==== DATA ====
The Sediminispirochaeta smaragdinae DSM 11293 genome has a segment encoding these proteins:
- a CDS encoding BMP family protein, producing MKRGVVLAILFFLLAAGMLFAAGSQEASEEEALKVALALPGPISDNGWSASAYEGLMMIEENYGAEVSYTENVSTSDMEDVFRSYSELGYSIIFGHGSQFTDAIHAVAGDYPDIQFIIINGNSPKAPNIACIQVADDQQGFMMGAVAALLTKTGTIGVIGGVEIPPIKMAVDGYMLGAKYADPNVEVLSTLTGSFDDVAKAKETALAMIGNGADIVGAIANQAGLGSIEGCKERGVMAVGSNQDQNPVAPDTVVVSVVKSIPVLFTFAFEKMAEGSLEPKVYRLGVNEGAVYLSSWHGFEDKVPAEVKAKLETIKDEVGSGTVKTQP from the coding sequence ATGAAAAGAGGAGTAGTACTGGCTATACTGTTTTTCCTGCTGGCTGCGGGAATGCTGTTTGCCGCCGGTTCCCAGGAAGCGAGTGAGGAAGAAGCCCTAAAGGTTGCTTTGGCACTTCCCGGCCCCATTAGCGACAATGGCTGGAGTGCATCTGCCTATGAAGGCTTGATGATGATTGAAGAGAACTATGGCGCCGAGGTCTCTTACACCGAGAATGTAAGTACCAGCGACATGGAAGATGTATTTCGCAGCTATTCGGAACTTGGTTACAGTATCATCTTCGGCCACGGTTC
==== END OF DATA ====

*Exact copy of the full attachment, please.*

The Sediminispirochaeta smaragdinae DSM 11293 genome has a segment encoding these proteins:
- a CDS encoding BMP family protein, producing MKRGVVLAILFFLLAAGMLFAAGSQEASEEEALKVALALPGPISDNGWSASAYEGLMMIEENYGAEVSYTENVSTSDMEDVFRSYSELGYSIIFGHGSQFTDAIHAVAGDYPDIQFIIINGNSPKAPNIACIQVADDQQGFMMGAVAALLTKTGTIGVIGGVEIPPIKMAVDGYMLGAKYADPNVEVLSTLTGSFDDVAKAKETALAMIGNGADIVGAIANQAGLGSIEGCKERGVMAVGSNQDQNPVAPDTVVVSVVKSIPVLFTFAFEKMAEGSLEPKVYRLGVNEGAVYLSSWHGFEDKVPAEVKAKLETIKDEVGSGTVKTQP from the coding sequence ATGAAAAGAGGAGTAGTACTGGCTATACTGTTTTTCCTGCTGGCTGCGGGAATGCTGTTTGCCGCCGGTTCCCAGGAAGCGAGTGAGGAAGAAGCCCTAAAGGTTGCTTTGGCACTTCCCGGCCCCATTAGCGACAATGGCTGGAGTGCATCTGCCTATGAAGGCTTGATGATGATTGAAGAGAACTATGGCGCCGAGGTCTCTTACACCGAGAATGTAAGTACCAGCGACATGGAAGATGTATTTCGCAGCTATTCGGAACTTGGTTACAGTATCATCTTCGGCCACGGTTC